On the road with France's down and almost out

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A quarter of a million people in France are homeless, or live in precarious living conditions according to a report published this month by the French National Institute of Statistics and Economic Studies, while another 2.9 million live in "uncomfortable" accomodation. Mediapart's Elodie Berthaud has travelled France meeting with students, tradesmen, unemployed and seasonal workers who have reached the last rung of the social ladder.

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 Between 2005 and 2010, the number of people living with no fixed abode, either living homeless or in precarious conditions of accommodation, totalled 250,000, according to a report published this month by the French National Institute of Statistics and Economic Studies, INSEE. Another 2.9 million live in accommodation without comfort and/or overcrowding, reported INSEE.

The term 'without comfort' is defined as a lodging situated in buildings that are insalubrious, close to falling into ruin, or with at least two of the following defects: insufficient heating installations or inadequate insulation, water leaks, sub-standard electrical wiring, no toilets or designated kitchen area.

One-in-five people in France fear they will in the future find themselves in insalubrious living conditions, according to a recent IFOP poll , highlighting the extent of both the housing crisis and the increasingly unstable economic circumstances of many. According to INSEE, 43% of the population living in sub-standard accommodation in France are employed, including managerial staff.

Next month, the far-reaching Loppsi 2 security bill will be submitted for adoption by parliament, when it is expected to be adopted as law after minor modifications. The bill includes a provision allowing for police to evict people squatting property or living in illegal circumstances (such as in vehicles or caravans parked on public property), without first seeking a court order.

The provision targets immigrant camps but also a wide category of people who are increasingly forced to survive in such conditions. Mediapart's Elodie Berthaud has travelled France to meet them, tradesmen, unemployed, seasonal workers and students who, as of February, may become forced from the last step of the descending social ladder.

Some of the people interviewed preferred to remain anonymous, and are identified here with a first name and an initial for their surname.

A Van in Vincennes

The motor of a white van starts up on the forecourt of the Chateau de Vincennes on the eastern outskirts of Paris. The vehicle isn't going anywhere. It is the home of a 59 year-old man - single, a former accountant from the Ile de France region [which Paris is a part of]. He explains that he is recharging his car battery because it supplies the electricity for his TV and radio in the evening. As for light, he uses candles. The back of his van is set up like a rudimentary camper van with a little bed, chemical toilet, gas cooker and petrol heater. He bought it for a song from a friend, and has been living in it for two years.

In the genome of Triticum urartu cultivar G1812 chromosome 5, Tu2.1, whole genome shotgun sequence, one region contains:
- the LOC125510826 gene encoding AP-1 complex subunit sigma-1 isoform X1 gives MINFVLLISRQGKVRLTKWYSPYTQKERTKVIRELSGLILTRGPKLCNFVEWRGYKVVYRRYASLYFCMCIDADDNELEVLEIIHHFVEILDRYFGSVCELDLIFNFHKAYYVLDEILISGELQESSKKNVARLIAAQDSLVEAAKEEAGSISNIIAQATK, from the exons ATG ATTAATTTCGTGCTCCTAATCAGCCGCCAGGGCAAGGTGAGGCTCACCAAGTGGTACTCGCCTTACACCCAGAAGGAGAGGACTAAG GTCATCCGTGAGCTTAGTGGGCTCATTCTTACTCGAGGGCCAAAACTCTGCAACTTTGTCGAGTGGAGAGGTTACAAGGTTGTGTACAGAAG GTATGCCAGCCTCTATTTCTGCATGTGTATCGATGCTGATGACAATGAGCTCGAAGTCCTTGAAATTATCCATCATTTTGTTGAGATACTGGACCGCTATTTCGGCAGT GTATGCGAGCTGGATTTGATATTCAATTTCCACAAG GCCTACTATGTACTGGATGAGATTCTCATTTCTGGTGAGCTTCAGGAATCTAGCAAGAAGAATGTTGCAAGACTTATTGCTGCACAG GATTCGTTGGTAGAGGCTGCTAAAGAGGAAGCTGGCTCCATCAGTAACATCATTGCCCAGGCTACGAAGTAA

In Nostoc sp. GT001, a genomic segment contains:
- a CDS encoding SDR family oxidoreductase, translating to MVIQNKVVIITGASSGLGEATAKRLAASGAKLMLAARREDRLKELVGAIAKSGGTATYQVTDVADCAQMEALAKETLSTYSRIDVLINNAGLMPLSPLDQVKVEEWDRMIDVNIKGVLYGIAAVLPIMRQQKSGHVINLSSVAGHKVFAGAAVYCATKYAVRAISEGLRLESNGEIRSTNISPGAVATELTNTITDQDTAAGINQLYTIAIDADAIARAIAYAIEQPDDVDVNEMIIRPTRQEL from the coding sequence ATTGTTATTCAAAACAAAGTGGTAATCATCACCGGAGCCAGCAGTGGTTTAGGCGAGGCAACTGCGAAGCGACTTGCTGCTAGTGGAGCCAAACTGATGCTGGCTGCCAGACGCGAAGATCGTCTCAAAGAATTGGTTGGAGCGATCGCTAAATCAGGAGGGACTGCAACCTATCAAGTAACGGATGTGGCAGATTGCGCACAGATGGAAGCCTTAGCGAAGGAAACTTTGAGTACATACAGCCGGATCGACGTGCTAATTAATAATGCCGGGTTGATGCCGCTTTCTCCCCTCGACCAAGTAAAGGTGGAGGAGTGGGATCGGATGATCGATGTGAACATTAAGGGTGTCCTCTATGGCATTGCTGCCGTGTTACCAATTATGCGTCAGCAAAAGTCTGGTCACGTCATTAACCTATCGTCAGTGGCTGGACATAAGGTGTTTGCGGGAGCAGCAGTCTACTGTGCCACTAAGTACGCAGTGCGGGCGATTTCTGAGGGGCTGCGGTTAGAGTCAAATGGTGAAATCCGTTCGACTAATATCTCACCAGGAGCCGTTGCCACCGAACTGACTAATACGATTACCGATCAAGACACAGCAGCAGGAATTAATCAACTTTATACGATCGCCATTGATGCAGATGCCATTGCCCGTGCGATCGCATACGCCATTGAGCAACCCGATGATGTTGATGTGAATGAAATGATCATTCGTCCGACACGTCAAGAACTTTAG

Christian J. sums up his situation calmly: "You leave your job, you lose your home, and then it's all down hill." He punctuates his speech with frequent "Yeah"s, followed by shrugs and silences. His gestures speak volumes about his lassitude.

Christian told of how he left the work market about a decade ago, when he was an accountant. "You couldn't find work temping anymore. I'm from the post-war boom. All that's over." The downhill spiral he is talking about landed him in hostels, a solution he swiftly rejected, preferring to "get by" on his own. "Hostels meant sleeping next to loonies, alcoholics, the dregs of society," he says with a tense face.

Esplanade du Château de Vincennes.  © E. Berthaud. Esplanade du Château de Vincennes. © E. Berthaud.
Christian lives on just 466 euros a month - the RSA (a mimum benefit payment for those in poverty conditions called the Revenue de Solidarité Active, meaning Active Solidarity Revenue).

Thirty or so vans and camper vans are parked on the esplanade. Some are used by prostitutes as makeshift brothels, others are camper vans awaiting holidaying owners. The great majority are inhabited.

A sign propped up on the dashboard of a van reads ‘I'm homeless. I live in my vehicle. Please be indulgent. Thank you'. The owner is in a car just next to it. His first gestures express distrust; he has already met with journalists. "They didn't respect what I said," explains this 56 year-old man, whose melodious southern French accent softens the anger. "They came looking for misery, took close-ups of my hands to illustrate the cold, and went away." Little by little André tells his story. "For five years I've been living in my vehicle... I mean... I've been on the street for five years." Following a break-up, he left Marseille, where he lived, leaving behind his job as well as his home. From the age of 18, this qualified plumber had worked in the building industry. Today he has no work and says he is living on his savings.

"When I arrived in Paris, I parked my car in a street. I was depressed. I almost never got out. Little by little I set foot outside and got back on track. I filed a request for social housing with the [Paris] 12th arrondissement town hall. I indicated my situation several times, specifying where I was living. They gave me a parking ticket. Two weeks later they towed my car away. Instead of coming to people's aid, they fine them," he complains.

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